www.FlyfishingEntomology.com
LastchanceJanuary 8th, 2014, 6:13 pm
Portage, PA

Posts: 437
My goodness, Mack. You have rendered me speechless. :-)




Well, Mack, no one has ever rendered me speechless, but what a great job you've done.
Thanks
BrookymanJanuary 8th, 2014, 7:29 pm
Banned
Posts: 797
Thank you to both of you.

Wait till you see my larva head & abdomen illustrations they blow me away.

It is a enormous task to sort them all out to their forms and then specie. These books are going to be jargon defined for everybody. They are full out biology but through illustrations with RED arrows pointing the way, the scientific terms can be seen by all very clearly. I will also include the most used common names for each one, for my friends like Bruce.

They say it, and it is true " A picture is worth a thousand words".

The other cool thing is on illustrations is there is no focal issues, or background to effect what we see. I personally feel that they are not so much of a artwork because I have made master illustration templates that I print off and just color in the blanks. This way everything is uniform in size and shape. But they are watercolor pencils I am now using so maybe they are a form of artwork.




Mack.
Banned for threatening another user and then trying to circumvent a kinder "soft" ban with fake accounts
TaxonJanuary 8th, 2014, 9:51 pm
Site Editor
Plano, TX

Posts: 1294
Mack,

Fascinating, how does one one make a "master illustration template"?
Roger Rohrbeck
www.FlyfishingEntomology.com
EntomanJanuary 8th, 2014, 10:00 pm
Site Editor
Northern CA & ID

Posts: 2604
I'm speechless as well, Mack. Great illustrations, though!
"It's not that I find fishing so important, it's just that I find all other endeavors of Man equally unimportant... And not nearly as much fun!" Robert Traver, Anatomy of a Fisherman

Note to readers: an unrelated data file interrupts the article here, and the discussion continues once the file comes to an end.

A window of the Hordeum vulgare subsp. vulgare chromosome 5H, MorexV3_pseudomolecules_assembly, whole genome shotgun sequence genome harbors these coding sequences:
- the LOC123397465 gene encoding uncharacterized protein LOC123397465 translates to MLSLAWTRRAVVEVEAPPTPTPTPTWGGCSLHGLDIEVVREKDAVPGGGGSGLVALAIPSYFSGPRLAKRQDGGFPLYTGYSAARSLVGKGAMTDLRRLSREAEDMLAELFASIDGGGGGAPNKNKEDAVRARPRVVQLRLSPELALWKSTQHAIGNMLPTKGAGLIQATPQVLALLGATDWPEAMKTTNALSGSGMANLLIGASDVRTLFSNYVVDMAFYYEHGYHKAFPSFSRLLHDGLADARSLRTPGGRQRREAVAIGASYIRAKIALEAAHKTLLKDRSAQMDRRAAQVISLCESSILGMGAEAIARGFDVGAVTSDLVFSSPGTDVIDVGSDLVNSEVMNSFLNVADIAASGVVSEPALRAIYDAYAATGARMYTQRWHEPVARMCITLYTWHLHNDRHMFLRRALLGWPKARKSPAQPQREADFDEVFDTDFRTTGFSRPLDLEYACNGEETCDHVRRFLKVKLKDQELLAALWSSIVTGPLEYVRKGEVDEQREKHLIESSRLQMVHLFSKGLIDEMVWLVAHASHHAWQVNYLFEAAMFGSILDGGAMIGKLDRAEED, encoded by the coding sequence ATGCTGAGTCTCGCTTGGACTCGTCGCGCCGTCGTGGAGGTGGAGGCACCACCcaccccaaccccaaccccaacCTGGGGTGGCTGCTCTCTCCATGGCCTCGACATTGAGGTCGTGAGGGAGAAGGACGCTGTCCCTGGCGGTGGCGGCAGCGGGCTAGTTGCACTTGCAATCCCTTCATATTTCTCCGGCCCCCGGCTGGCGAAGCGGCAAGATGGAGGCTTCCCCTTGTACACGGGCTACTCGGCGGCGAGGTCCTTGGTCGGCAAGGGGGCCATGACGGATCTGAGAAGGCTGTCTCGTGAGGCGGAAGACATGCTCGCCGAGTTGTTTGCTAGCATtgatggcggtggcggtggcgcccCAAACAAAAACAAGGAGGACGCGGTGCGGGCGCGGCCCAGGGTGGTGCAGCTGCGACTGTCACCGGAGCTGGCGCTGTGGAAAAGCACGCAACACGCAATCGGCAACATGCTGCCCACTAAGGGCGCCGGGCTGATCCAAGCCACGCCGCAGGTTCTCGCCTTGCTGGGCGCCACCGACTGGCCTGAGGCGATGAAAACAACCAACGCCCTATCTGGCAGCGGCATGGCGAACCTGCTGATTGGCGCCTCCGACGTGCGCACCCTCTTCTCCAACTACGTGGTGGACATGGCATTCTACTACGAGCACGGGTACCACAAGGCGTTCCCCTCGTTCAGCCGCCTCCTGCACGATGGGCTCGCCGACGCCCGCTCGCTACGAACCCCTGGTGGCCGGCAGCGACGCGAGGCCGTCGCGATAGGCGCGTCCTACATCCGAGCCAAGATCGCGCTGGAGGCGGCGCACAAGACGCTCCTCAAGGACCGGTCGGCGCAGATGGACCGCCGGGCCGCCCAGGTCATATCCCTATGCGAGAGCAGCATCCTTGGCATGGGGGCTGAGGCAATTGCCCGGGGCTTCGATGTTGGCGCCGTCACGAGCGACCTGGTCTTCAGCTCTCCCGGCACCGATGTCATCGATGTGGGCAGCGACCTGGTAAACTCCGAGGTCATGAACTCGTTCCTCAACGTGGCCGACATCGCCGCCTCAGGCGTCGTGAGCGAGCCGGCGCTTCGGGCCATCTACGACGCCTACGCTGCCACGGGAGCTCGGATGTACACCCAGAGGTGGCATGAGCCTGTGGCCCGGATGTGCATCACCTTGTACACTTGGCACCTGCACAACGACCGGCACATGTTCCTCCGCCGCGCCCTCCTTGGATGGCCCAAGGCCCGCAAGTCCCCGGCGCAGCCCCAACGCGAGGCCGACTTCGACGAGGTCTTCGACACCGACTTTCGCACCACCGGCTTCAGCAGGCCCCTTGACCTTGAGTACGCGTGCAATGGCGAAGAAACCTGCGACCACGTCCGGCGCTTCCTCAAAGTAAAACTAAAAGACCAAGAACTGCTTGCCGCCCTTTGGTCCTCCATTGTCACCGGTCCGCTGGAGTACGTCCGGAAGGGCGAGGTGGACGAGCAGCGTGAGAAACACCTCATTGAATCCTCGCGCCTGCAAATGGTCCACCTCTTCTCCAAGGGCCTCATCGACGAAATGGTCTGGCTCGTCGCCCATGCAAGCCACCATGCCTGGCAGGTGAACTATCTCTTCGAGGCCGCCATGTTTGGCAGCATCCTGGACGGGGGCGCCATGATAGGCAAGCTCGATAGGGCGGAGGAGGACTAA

BrookymanJanuary 8th, 2014, 10:11 pm
Banned
Posts: 797
OK I am inserting two more illustrations one is the maculation coloring plate that I print off to color in for Stenacron sp larva head capsule & pronotum. The second one is this maculation plate filled in for the FORM of S interpunctatum / conjunctum which is in my slide set STENA-4-pink dot, which is posted right under the frontale shelf that is my file coding system. Using colored sticker dots combined with numbers and prefix of STENA for Stenacron. Hope that help explain it somewhat.


Mack.
Banned for threatening another user and then trying to circumvent a kinder "soft" ban with fake accounts
Kschaefer3January 9th, 2014, 9:17 am
St. Paul, MN

Posts: 376
I agree with the others, the illustrations are incredible. I am also very interested in this book you are creating. That is some serious time and dedication!
BrookymanJanuary 9th, 2014, 6:16 pm
Banned
Posts: 797
Thanks

I really like this group and my personality has always been a fan of the underdog. They have been very ignored for way to long. On the surface they seem to be so complex that most have seemed to stand back from them while spending massive resources in other genus. So MAYBE it may inspire a review of the genus itself. Heck I don't even know if such a book, or series of books can even get published, and truth be known I am putting this together for me so I can know these CATS for my own interest. If I can get it published a whirlwind of other books will follow one for each genus. The books concept is for the amature and expert fly fishermen-mayfly collectors that are like me and just want to know more.

Truly its about putting a ""face to a name"", whether the name is valid at this time is not relevant. There are thousand of mayflies that people have never seen before cause there are no photos of them, But there are great description of them. So by coloring in the ""blanks"" with detailed illustrations of what is a reasonable interpretation of and specie or form can aid in clarifying what mayfly you have in your hand. If you have in your hand a mayfly, and you know the genus, by looking at the illustration, and the checklist you can come to a reasonable conclusion and maybe even a definitive one.

Having my pre made blank illustrations to fill in makes this possible to do this with minimal time spent. However it normally takes up to 7 hours to detail a larva abdomen in high detail but once it done its done. But if I feel that form needs more samples to show the variation I am producing multiples of that form or specie. I think I will make another post on this to try to get a better feel on how many people feel it is something they would want to own and maybe even get some kind of perspective on a possible market place.


Mack.
Banned for threatening another user and then trying to circumvent a kinder "soft" ban with fake accounts